God please don’t take me before I have lived enough, before I have loved enough.
Before I have learned how it is that we again become as little children.
I keep thinking about the fact that my son is only three years away from the age I was when I wrote those ominous words in my journal. Watching holiday movies lately must have us both thinking a lot about life and death. He asked me last week after watching A Christmas Carol,
“Mama, what does it mean to be alive?”
I asked him where he completed his training to be a Zen master.
I have found the questions children ask you are the hardest ones to answer. They seem simple enough at first, but they cause you to examine your own questions and those still waiting for answers. The ones you skipped over leaving the little oval empty, your pencil hovering until you waste so much time on it you decide—
I better come back to that one later.
His question and my inability to answer it It awoke me that night in sweat soaked clothes, even though I must know some of the answers.
Perhaps my fear isn’t that I don’t know the answers.
It’s that I know some of the answers are the ones that change you forever. Like the ones that you learn around the time you turn 10.
Pushing nearly 40, my memory grows dim with each passing year. I still can’t remember what kind of tree we planted that day for Lisa Rose, but I pray that it flowers every spring.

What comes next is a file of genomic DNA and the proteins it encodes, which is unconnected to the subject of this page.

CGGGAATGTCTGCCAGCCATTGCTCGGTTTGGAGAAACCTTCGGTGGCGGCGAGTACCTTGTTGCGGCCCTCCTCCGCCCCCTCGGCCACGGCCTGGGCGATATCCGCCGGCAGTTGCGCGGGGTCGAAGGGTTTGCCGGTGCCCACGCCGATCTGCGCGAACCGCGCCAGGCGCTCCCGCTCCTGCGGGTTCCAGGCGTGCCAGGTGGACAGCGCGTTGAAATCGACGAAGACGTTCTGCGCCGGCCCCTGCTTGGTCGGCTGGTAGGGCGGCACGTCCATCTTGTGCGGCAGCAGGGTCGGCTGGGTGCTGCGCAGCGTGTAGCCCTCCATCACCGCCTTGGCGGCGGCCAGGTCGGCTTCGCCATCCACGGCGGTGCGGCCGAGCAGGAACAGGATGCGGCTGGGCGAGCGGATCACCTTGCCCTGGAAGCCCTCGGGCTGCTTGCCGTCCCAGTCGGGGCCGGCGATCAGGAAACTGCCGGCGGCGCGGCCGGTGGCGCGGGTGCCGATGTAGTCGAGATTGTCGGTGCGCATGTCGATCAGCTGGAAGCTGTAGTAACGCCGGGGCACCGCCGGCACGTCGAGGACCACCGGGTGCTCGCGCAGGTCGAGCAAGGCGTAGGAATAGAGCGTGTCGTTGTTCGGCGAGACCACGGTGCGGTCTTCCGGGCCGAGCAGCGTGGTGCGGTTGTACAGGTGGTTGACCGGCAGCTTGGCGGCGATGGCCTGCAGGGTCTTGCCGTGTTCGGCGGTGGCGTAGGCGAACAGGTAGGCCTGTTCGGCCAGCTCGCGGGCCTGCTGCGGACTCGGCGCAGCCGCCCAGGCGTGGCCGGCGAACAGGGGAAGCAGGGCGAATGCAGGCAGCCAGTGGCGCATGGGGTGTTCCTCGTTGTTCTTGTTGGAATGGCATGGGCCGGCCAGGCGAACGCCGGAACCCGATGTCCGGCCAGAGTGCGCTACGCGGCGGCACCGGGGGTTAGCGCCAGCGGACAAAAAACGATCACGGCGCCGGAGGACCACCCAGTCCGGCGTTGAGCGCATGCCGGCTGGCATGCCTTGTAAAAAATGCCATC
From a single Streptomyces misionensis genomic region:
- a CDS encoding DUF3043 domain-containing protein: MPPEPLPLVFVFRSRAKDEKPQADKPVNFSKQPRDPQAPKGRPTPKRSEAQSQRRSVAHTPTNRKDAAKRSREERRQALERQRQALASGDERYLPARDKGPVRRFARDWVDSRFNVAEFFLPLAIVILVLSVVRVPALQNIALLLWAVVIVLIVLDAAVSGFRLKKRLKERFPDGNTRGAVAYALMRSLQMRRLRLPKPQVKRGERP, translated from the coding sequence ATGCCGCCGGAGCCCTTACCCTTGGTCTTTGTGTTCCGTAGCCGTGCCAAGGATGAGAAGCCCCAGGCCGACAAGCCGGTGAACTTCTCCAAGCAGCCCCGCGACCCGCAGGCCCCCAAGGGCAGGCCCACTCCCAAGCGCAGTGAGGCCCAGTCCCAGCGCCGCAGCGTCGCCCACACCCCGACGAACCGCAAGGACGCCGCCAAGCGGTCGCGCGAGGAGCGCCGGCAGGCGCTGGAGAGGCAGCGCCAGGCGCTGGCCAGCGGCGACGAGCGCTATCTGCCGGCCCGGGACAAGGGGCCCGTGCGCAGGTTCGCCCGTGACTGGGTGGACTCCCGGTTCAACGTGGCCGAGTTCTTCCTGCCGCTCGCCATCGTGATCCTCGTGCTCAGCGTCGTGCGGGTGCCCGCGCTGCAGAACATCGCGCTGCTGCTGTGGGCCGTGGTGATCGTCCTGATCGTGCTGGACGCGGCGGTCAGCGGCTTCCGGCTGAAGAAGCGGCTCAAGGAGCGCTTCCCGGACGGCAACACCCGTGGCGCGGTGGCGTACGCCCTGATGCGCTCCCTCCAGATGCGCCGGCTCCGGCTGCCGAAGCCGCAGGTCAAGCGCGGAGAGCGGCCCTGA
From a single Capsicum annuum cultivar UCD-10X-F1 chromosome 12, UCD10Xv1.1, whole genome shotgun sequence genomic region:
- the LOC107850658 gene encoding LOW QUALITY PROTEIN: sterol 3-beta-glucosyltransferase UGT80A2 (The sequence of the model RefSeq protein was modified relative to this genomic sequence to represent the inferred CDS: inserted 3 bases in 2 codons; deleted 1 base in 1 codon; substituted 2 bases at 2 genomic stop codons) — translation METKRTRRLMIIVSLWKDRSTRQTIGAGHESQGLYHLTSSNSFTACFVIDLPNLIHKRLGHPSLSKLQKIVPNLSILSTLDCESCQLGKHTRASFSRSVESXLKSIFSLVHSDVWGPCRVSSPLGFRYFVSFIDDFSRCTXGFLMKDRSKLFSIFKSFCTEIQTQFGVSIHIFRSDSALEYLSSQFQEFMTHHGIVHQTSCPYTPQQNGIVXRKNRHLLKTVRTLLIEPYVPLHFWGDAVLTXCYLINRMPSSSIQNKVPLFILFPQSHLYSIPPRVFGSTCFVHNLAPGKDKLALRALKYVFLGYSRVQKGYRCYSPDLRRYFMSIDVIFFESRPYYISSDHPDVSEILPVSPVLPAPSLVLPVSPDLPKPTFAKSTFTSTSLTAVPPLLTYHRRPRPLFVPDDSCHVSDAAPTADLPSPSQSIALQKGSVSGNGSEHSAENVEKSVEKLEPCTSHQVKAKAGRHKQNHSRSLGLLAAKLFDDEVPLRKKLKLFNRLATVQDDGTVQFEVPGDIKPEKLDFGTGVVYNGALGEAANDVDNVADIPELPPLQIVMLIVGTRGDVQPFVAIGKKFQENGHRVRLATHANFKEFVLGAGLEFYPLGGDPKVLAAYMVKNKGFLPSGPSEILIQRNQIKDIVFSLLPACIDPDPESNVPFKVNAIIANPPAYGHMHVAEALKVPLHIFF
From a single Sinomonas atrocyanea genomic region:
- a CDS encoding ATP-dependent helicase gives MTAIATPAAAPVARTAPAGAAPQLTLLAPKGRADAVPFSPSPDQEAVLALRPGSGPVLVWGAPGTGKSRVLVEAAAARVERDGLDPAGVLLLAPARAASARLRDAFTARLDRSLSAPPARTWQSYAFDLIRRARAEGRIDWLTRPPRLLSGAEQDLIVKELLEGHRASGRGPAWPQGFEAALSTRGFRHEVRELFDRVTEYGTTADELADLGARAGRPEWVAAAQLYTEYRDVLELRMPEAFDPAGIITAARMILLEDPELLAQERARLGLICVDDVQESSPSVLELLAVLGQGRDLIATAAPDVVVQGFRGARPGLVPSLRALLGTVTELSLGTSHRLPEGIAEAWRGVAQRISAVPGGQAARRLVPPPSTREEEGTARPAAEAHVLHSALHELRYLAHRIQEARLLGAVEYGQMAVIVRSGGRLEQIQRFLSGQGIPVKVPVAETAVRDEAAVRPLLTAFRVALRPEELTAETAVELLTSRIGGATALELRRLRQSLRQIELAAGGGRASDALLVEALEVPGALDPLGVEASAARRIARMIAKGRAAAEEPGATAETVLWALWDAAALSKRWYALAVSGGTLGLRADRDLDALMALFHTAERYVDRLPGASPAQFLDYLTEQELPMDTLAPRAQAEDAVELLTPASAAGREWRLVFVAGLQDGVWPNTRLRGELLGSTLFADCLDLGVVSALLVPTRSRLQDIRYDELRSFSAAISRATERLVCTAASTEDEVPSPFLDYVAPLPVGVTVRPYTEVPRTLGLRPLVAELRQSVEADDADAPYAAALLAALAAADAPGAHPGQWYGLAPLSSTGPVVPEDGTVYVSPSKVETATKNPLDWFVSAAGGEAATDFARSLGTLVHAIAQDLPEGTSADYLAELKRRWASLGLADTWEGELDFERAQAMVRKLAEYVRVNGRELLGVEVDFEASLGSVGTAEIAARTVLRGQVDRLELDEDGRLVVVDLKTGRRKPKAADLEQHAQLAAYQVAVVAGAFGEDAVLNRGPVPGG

I’m writing the important things down now, so that I’ll never forget. For that day when my son asks his question again, through the lens of someone no longer a stranger to loss. And when that day comes I will have prepared these words to be saved now as a digital file, never to be lost or taped up in a box somewhere, where diaries with locks go to become old relics.
My beautiful Child,
Sometimes you will find yourself in the back and forth between knowing the largeness of your life and being so hurt by the smallness—you think you can’t bear either one.
There will be times that you will be filled with boundless joy, and times life will steal your very breath and leave you praying you don’t, in your panic try and take it back.
Sometimes you will fall and shear the skin from your knees, but you have witnessed the miracle of your body heal the wounds.
Like the scab that forms where the skin has been broken, it will fall away in time to reveal that while it was aching so badly, the very cells of your body were knitting themselves back together.
You must keep living even though sometimes it means dying a little.
Love elephant and want to go steady?
Assistant Editor: Renee Picard/Editor: Catherine Monkman